Smart Grandfather-Old Book
My Grandfather was an old machinist, a railroad machinist at that and liked his books. One such book he managed to keep despite moving several times, have a house fire and all manner of stuff, was a old machinist manual from 1914.
Now I know modern machinist books are "up to date", but somewhere along the way the authors had to decide what to keep and what to leave. Well in this modern world alot of the new books have a lot of old stuff left out.
Lately I have been reading this book as I see fit. You know, just before bed, in the bathroom, just when and where I can to glean a little extra old style manual machining methods.
One such chapter might be of interest to everyone with old machines. It tells you how to calculate the lacing, belt speeds, belt widths and pulley sizes needed for leather belting. It tells you the horsepower per given inch of width and all manner of stuff. Way too much to list here. I mean it even tells you how many horsepower you can gain by adding or subtracting belt lacing holes. It has everything!!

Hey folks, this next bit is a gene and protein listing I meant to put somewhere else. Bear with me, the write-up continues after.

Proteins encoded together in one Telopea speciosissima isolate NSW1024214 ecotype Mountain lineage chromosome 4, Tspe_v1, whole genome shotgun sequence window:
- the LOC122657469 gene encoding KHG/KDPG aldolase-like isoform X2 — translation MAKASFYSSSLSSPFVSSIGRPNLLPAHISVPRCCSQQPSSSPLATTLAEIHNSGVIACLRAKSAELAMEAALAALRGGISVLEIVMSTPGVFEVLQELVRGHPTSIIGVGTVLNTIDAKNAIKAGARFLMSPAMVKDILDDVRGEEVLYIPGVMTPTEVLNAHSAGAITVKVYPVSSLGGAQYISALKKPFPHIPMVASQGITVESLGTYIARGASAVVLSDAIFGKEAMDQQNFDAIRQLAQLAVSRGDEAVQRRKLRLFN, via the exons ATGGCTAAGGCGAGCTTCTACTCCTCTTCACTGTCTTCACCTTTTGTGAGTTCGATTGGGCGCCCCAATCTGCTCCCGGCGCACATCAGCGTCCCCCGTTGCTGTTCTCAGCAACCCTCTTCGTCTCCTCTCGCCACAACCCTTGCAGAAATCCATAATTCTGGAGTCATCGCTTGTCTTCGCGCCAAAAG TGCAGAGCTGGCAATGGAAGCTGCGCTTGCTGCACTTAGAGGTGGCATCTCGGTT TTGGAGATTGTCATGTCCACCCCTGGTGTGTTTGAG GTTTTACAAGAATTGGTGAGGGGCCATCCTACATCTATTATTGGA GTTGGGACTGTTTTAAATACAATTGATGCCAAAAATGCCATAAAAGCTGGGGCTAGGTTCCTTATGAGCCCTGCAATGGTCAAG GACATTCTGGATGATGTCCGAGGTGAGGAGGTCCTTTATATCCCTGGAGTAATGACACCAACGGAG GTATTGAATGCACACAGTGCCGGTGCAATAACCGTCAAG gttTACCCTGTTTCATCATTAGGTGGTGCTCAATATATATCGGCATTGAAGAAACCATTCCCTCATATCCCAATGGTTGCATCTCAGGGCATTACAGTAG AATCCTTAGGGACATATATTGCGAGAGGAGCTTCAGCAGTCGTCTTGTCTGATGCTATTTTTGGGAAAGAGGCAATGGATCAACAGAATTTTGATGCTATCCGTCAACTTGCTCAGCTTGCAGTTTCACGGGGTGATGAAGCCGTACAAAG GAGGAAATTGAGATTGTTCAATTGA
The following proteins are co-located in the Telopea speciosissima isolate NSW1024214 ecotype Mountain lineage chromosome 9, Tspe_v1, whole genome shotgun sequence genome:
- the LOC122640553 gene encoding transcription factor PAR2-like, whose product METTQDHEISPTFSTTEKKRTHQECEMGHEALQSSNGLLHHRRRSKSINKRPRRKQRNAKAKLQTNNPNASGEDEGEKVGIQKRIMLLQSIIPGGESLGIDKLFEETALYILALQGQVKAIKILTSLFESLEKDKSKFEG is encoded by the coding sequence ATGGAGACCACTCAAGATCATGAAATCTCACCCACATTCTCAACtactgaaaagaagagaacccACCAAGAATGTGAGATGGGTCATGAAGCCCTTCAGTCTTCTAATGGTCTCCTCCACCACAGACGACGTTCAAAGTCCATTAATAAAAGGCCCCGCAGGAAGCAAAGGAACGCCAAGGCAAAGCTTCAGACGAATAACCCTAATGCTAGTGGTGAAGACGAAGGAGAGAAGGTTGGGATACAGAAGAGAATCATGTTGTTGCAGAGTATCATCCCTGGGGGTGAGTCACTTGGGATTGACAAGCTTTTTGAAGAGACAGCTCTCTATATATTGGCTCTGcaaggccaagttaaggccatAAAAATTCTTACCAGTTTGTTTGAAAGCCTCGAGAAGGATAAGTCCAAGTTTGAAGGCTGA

One such section has a list of old machinery and related specs, like did you know a 42 inch diamter bandsaw can take a 3½ inch saw blade, and requires a 15 hp motor. What about a 30 inch Jointer? 5 HP. Stuff like that and that is just the tip of the iceberg.
My point here is this. My Grandfather is VERY smart to keep this book and pass it on to his Grandson. I have learned a lot even though he is long gone. My second point is this. If anyone on here every has some technical questions they need answered about old belting, shafting, gearing and flat leather belts LET ME KNOW. I can research your questions, check it out in this book and get back to you. My answers will be based on an OLD BOOK, but I truly believe this book has accurate information even though its 100 years old!
Just remember I am not trying to be a know-it-all, a smart person KNOWS where to find the answers, the former thinks he already knows.
I have no intention of traveling from birth to the grave in a manicured and well preserved body; but rather I will skid in sideways, totally beat up, completely worn out, utterly exhausted and jump off my tractor and loudly yell, "Wow, this is what it took to feed a nation!"